The last time I went to a wedding, I wrote about what it feels like to be the only single gal in attendance (It was fun, but self absorbed displacement was the theme). http://www.huffingtonpost.com/oritte-bendory/how-does-it-feel-to-be-a-_1_b_959085.html
Tonight I went to a wedding too. I didn’t have a date with me, but I didn’t fret. I had a lot on my mind so I didn’t make a big deal out of it. I finished the first draft of my book last night (yeah!) and had a loss in my family that trumped self-pity and over-preparation.
I didn’t fret over what I was going to wear, or whether I was going to meet someone. All that mattered to me was being there for my friend on her momentous day. We had gone to high school together and she had endured some hefty challenges that led her to this moment.
She’s Jewish, from an observant family, and the love of her life wasn’t when they met. But he converted. Like, full on. When you sit at a wedding and see two people make vows to be together for the rest of their lives, it means a lot when you know they’ve gone through a religious obstacle course to get there.
I got married in my twenties. Most of my friends did. For me and my ex-husband, our checklist fit. We were age appropriate, our families meshed, and we had the same backgrounds and religion.
There’s nothing wrong with that. Having similar backgrounds- where it feels second nature- is beneficial. It eliminates the barriers to entry. But when you have barriers, and your commitment to one another - your love - overcomes those barriers...Well, you could say that I might have shed a few more tears at this wedding than I did at my own.
When I walked into the lobby full of people mingling pre-ceremony, I wished I had arrived later. I moved around, pretending I had somewhere to go. I sat down on the couch and checked my phone with purpose. I didn’t know who I knew, and how the night was going to go.
“It’s time to go upstairs for the ceremony!” I realized with relief. I slipped into a seat on the end. And then someone waved to me: a friend from high school I hadn’t seen in twenty years. I jumped up, grateful to have a plus one, or a plus three (she was with some other high school pals of ours). We immediately began talking about our mutual grievances from that time – how our high school experience was unlike the people we’d since met who went to public school, who didn’t have Rabbis as their teachers. I’m not bashing this form of education, because I know many for whom it’s been fruitful. But for me, it wasn’t.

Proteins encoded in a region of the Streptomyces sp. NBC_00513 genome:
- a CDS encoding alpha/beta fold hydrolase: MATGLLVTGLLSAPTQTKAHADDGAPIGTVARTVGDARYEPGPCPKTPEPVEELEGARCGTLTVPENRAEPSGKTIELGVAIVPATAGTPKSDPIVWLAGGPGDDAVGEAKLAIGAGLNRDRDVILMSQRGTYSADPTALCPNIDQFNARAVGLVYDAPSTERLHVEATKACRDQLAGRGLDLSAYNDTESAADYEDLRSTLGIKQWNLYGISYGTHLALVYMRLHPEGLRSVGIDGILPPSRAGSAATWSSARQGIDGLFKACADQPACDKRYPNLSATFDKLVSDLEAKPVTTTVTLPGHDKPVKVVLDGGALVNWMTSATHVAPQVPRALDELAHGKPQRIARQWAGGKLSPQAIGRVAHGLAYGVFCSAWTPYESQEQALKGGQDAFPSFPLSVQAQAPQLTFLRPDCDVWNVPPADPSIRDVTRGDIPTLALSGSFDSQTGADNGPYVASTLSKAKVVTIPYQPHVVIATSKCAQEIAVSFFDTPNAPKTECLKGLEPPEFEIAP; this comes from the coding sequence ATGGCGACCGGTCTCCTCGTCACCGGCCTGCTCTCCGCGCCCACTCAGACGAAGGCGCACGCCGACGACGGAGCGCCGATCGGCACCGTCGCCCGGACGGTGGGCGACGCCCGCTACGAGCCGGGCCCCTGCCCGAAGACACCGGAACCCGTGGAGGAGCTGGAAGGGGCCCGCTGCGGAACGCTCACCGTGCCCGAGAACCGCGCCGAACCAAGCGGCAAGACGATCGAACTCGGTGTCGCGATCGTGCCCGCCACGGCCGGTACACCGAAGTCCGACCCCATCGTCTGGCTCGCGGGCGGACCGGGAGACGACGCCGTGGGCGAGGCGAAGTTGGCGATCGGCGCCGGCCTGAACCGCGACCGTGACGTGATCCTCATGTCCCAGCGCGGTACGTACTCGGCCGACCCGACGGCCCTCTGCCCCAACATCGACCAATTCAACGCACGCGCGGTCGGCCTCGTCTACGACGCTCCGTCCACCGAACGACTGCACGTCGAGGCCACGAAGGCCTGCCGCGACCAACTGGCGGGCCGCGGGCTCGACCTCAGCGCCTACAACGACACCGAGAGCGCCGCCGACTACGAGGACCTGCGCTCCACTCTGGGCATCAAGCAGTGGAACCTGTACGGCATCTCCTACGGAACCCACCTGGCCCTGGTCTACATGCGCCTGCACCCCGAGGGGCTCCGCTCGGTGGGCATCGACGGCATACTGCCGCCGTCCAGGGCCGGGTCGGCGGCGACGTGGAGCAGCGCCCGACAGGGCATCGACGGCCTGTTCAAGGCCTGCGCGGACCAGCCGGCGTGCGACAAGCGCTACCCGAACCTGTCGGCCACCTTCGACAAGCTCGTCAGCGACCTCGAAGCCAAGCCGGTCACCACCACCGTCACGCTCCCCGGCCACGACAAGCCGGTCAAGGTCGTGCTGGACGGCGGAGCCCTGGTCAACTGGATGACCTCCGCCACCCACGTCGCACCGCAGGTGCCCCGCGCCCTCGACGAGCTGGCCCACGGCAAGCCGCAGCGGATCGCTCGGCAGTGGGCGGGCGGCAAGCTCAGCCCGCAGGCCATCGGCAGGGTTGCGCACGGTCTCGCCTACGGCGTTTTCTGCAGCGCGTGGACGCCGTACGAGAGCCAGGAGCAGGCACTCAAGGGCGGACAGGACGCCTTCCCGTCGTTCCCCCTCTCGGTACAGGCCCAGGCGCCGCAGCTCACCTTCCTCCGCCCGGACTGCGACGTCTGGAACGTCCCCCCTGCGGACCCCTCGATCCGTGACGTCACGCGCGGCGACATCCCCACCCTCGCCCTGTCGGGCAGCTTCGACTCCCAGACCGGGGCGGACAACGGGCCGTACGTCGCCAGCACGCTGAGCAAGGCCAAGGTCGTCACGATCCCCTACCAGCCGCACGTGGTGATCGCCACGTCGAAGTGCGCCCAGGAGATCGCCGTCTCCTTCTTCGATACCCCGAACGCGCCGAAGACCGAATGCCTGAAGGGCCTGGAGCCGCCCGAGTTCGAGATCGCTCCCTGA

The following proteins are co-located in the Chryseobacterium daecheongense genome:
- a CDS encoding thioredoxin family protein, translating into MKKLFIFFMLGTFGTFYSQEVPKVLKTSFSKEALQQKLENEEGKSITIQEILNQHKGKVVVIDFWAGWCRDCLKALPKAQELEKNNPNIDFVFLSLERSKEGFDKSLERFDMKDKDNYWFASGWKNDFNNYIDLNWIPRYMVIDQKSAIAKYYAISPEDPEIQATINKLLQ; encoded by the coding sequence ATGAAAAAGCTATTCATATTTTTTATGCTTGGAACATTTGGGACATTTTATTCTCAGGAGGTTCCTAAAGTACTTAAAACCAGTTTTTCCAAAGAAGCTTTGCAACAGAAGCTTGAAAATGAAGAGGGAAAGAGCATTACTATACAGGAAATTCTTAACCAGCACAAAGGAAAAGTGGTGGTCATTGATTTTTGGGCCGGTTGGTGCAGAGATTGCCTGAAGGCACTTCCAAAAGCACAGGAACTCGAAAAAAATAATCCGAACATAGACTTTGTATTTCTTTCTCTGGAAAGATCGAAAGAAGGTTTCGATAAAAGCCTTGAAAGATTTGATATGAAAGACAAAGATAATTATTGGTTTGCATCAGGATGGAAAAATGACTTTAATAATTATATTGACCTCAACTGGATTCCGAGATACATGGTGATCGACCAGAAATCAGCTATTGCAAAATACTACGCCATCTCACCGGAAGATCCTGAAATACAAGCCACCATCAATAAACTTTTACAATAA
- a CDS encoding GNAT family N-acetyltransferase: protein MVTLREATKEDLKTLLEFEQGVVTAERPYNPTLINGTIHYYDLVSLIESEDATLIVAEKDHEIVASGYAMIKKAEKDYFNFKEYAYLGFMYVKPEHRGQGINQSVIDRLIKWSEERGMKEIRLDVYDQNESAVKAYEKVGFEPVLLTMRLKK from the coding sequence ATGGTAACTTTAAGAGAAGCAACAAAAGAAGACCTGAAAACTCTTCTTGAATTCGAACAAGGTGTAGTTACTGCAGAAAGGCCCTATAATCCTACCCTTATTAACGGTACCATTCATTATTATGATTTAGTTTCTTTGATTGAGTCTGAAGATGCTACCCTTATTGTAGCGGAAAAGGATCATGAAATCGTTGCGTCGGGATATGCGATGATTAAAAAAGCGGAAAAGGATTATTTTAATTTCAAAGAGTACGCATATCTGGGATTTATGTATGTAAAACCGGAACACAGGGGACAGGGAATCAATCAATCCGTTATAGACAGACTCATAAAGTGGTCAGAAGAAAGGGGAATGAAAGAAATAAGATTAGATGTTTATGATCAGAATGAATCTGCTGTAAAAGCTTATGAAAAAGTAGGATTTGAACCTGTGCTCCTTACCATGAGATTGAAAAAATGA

You could say the evening was a collision of my upbringing, my marriage, and where I am today. When the bride circled the groom seven times, I remembered circling my husband in the same manner, and sensing my sisters’ and mother's presence behind me. When the Rabbi talked about the union of these two people, I vaguely recalled a Rabbi talking to me over ten years ago.
When I was the first to rush to lift the chair that the bride was seated on, and carried her to greet her new husband floating atop the sea of people in his, I remembered myself being lifted up on my wedding day.
When the bride was lowered back down, she spotted me and hugged me. “Did you get the necklace?” she asked. I shook my head no, feeling confused and remiss in my guest of the bride duties, before she was whisked away.
We have the opportunity to be there for others - to connect. And at the same time reconnect with ourselves. I was seated at a table with a woman I hadn’t seen in years, who used to be a close friend in high school whose house I’d slept over twice a week. I kept a toothbrush there, and knew what shelf the peanut butter was on in anticipation of our late night pig-outs. And now, we were catching up on our lives, in our late thirties. She married with children, and me- not. But I wasn’t sad. We talked about loss, and love, and life, as the bride - our mutual friend - was preparing to give her speech.
We talked about what matters in relationships, day to day. How the inked boxes on the checklist blur and evaporate over time. We agreed that you aren’t taught those things in high school...or in any school. You learn it through living.
Later, when I came back from the bathroom, my friend was talking to a woman I didn’t know. “Who's this?” the woman asked my friend. When I told her my name, her face lit up. “I have something for you! I couldn’t find you before!” she said, pulling something out of her bag and then opening her palm. It was an amulet - part of a necklace. I realized it was a diamond studded “Chai,” which in the Jewish tradition, means “Life” (“18”). She looked at me and said, “The bride wanted you to have this, but I couldn’t find you. She wants you to find peace and happiness, as her single friend here who deserves it.”
I thought I was emotional during the ceremony, but this gesture took the cake (as the waiter deposited a slice of wedding cake in front of me…).
I guess the bottom line is that in friendship, as in love, the unconventional and the unexpected means a whole lot more. And (hopefully) lasts for a long time too.